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Valued Contributor III
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CL_INVALID_BINARY for larger design

I'm working on a kernel with scalable unrolling factor on aocl 16.0.2.222 for a Nallatech p385a_sch_ax115 board. Synthesis and hardware generation succeed for a range of unrolling factors and .aocx files get generated. However, for the largest design, the call to clCreateProgramWithBinary returns -42, which is CL_INVALID_BINARY. 

 

For reference:  

The acl_quartus_report.txt of the largest working design (unrolling factor 24)  

 

aluts: 102890 

registers: 221,229 

logic utilization: 116,166 / 427,200 ( 27 % ) 

i/o pins: 335 / 826 ( 41 % ) 

dsp blocks: 318 / 1,518 ( 21 % ) 

memory bits: 25,941,421 / 55,562,240 ( 47 % ) 

ram blocks: 1,693 / 2,713 ( 62 % ) 

actual clock freq: 211.111110583 

kernel fmax: 211.41 

1x clock fmax: 211.41 

2x clock fmax: 10000 

highest non-global fanout: 26952 

 

.aocx filesize is 183569064 bytes 

 

 

The acl_quartus_report.txt of the design with this problem (unrolling factor 32)  

 

aluts: 115713 

registers: 254,212 

logic utilization: 130,102 / 427,200 ( 30 % ) 

i/o pins: 335 / 826 ( 41 % ) 

dsp blocks: 422 / 1,518 ( 28 % ) 

memory bits: 31,872,467 / 55,562,240 ( 57 % ) 

ram blocks: 2,050 / 2,713 ( 76 % ) 

actual clock freq: 212.560385942 

kernel fmax: 212.58 

1x clock fmax: 212.58 

2x clock fmax: 10000 

highest non-global fanout: 26328 

 

.aocx filesize is 184094248 bytes 

 

 

I also generated slightly modified variants which display the same behaviour. 

 

Are there any ideas to investigate this problem further, for example look for specific log messages?
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Valued Contributor III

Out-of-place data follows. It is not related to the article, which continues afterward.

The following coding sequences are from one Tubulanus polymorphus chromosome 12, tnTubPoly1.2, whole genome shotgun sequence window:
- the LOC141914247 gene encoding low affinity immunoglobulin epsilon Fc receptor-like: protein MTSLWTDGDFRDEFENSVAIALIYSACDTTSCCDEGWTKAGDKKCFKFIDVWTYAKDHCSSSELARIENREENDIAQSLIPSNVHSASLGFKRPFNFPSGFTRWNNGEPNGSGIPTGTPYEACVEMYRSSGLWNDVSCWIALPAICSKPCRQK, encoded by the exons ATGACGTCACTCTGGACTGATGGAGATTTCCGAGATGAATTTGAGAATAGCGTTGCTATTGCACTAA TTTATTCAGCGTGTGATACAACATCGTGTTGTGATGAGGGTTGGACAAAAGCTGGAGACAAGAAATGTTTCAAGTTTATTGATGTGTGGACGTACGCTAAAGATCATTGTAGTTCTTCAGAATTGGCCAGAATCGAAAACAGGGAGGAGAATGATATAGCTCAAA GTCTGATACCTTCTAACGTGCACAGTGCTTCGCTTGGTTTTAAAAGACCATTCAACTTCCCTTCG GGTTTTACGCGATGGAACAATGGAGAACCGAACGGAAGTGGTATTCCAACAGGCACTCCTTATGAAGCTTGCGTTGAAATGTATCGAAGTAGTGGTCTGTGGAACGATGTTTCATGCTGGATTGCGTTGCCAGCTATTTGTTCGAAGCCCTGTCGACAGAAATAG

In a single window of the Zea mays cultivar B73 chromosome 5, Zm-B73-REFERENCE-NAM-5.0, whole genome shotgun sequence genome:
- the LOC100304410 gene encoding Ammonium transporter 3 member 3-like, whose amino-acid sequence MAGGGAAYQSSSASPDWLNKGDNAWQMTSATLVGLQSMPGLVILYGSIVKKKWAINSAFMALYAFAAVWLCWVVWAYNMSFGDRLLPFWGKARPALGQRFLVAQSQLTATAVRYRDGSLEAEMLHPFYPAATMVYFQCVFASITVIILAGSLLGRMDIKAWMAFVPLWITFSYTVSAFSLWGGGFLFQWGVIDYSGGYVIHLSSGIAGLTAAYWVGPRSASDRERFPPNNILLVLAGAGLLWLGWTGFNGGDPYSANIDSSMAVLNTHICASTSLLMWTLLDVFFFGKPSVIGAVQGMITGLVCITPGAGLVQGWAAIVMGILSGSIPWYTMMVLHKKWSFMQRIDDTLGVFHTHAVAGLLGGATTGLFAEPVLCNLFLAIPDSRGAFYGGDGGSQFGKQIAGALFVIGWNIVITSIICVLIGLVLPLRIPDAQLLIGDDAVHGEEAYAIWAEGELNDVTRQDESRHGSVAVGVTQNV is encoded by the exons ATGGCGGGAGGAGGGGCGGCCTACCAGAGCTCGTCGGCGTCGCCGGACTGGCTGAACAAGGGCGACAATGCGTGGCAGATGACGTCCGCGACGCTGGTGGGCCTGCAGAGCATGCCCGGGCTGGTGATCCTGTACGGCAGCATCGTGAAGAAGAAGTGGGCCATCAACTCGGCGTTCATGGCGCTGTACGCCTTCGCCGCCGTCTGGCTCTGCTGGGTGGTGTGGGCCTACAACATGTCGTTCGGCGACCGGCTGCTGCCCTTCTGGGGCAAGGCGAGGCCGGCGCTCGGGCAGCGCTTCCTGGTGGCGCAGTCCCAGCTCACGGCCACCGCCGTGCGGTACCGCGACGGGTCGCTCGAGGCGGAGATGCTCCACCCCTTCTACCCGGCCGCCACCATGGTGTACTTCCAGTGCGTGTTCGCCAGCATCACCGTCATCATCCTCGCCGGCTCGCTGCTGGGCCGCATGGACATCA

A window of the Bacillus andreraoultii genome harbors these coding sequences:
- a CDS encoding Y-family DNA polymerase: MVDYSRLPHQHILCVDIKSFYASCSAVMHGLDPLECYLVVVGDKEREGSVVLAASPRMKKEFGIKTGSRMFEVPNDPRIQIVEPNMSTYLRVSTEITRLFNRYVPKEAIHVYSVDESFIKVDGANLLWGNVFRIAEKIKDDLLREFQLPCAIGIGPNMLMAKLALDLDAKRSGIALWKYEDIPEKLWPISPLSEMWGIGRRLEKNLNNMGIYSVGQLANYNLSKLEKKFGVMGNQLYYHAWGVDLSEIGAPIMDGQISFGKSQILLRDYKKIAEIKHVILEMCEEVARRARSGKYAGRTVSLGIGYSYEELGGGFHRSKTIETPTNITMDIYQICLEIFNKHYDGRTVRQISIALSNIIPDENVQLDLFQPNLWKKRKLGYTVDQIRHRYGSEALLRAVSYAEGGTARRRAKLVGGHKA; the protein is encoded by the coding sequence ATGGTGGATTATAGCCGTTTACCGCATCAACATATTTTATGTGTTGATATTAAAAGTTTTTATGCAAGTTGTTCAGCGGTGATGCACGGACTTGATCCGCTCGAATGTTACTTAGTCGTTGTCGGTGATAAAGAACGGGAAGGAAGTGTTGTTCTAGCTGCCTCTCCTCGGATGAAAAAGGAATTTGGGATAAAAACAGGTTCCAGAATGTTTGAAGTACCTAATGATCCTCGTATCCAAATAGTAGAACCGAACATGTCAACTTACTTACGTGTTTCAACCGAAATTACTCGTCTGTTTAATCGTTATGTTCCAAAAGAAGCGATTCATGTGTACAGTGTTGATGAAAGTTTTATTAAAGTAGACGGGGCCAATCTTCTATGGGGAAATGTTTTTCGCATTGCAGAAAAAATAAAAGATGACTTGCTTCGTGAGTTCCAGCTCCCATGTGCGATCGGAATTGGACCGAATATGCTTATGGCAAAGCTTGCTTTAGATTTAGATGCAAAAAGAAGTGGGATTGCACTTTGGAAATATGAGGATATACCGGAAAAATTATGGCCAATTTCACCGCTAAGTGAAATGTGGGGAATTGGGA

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I can think of two reason for CL_INVALID_BINARY: 

 

1. You are compiling against an incorrect BSP or board. 

2. The function in your host code that reads the kernel file is somehow corrupting it. 

 

If your problem depends on the size of the binary file, it is quite likely that the cause is the kernel reading function. Are you properly allocating memory using malloc to read the kernel file? Have you made sure that the memory buffer for the kernel is large enough?
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Valued Contributor III
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Thanks for the reply. Both are plausible reasons, but I double-checked that both the --board parameter and the host memory allocation are correct. 

 

I wonder if the number of local memories instantiated may cause a problem. In the somewhat cryptic sys_description.txt, the highest ID of a local memory in the working design seems to be 138, whereas the failing design has the highest ID 178. In both cases, some intermediate IDs seem to have been optimized away. 

 

Is anyone successfully running designs with that many local memories? 

I right now work on a synthetic example with a high number of local memories in order to find out if this might cause the problem.
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Valued Contributor III
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It looks like I was on the right track here. I modified the hello_world example to generate a large and useless number of local memories and prevent them from being optimized away.